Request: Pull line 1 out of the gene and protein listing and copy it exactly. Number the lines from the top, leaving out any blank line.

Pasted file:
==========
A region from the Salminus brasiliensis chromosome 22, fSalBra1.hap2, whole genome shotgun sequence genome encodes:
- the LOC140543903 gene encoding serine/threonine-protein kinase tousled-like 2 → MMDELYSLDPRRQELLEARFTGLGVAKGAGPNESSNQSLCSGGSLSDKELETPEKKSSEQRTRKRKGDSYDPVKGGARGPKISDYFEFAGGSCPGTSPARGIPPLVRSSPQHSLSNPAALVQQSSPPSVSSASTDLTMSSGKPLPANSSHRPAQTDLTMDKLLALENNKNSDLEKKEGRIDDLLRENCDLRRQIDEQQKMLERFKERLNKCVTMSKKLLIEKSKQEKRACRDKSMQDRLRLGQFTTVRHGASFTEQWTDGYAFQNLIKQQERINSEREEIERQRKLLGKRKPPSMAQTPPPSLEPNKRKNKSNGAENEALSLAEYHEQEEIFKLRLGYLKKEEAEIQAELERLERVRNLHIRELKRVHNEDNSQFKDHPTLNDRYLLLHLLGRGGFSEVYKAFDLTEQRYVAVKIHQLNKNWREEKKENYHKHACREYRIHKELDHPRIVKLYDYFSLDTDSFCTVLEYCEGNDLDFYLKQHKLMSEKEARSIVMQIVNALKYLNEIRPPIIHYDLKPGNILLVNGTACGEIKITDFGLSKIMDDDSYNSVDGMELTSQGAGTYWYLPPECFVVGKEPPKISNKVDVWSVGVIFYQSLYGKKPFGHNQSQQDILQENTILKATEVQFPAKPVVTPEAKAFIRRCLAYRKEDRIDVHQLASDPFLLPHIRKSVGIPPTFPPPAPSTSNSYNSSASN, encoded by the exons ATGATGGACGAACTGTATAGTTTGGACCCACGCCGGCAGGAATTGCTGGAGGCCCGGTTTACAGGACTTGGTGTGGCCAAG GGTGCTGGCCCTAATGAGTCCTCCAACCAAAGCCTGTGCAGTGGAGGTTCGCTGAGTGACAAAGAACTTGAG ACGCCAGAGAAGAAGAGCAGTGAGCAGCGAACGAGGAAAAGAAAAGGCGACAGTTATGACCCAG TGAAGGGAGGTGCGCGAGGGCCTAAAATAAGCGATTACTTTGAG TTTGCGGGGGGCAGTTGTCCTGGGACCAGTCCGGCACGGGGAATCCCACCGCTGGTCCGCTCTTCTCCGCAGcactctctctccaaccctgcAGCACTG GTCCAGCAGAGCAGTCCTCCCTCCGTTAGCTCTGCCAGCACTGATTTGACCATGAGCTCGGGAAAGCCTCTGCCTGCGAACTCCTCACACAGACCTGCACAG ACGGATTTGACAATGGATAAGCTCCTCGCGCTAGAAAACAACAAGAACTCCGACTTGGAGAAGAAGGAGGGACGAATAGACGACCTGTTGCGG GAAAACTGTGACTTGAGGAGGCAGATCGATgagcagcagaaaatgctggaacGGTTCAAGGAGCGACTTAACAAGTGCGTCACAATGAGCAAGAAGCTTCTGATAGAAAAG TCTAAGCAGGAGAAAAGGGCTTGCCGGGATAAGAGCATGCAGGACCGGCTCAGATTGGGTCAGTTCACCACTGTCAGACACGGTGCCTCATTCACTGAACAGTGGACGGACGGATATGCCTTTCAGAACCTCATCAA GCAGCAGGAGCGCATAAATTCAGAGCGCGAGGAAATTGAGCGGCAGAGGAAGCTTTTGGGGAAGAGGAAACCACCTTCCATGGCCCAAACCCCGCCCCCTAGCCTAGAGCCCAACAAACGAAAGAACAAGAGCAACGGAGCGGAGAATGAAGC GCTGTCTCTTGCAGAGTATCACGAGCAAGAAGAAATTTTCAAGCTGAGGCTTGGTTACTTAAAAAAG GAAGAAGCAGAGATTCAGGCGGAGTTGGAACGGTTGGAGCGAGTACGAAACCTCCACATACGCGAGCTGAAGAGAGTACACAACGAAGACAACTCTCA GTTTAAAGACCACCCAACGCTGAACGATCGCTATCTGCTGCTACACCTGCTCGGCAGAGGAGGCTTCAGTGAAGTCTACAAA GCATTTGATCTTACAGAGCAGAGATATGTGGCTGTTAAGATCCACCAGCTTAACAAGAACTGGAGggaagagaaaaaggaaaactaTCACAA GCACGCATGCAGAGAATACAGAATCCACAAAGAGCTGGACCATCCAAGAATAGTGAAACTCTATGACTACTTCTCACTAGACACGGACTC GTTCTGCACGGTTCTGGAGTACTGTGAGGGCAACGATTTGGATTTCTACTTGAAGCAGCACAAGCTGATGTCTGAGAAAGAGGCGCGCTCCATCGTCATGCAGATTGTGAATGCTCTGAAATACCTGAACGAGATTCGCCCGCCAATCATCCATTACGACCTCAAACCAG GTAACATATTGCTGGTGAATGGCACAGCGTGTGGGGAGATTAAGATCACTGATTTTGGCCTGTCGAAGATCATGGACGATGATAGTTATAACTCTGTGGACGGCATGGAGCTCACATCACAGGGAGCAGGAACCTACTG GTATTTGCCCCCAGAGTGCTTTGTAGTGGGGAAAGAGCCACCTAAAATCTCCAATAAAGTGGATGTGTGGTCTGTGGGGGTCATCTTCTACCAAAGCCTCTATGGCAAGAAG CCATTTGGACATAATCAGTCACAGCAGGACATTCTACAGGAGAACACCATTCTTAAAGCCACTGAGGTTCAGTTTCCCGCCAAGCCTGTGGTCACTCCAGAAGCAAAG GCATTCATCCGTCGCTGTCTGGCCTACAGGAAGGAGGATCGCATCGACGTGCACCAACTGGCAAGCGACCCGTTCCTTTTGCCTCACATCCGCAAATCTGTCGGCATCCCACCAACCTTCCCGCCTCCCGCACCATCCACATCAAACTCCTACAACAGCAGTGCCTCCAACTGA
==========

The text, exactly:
A region from the Salminus brasiliensis chromosome 22, fSalBra1.hap2, whole genome shotgun sequence genome encodes: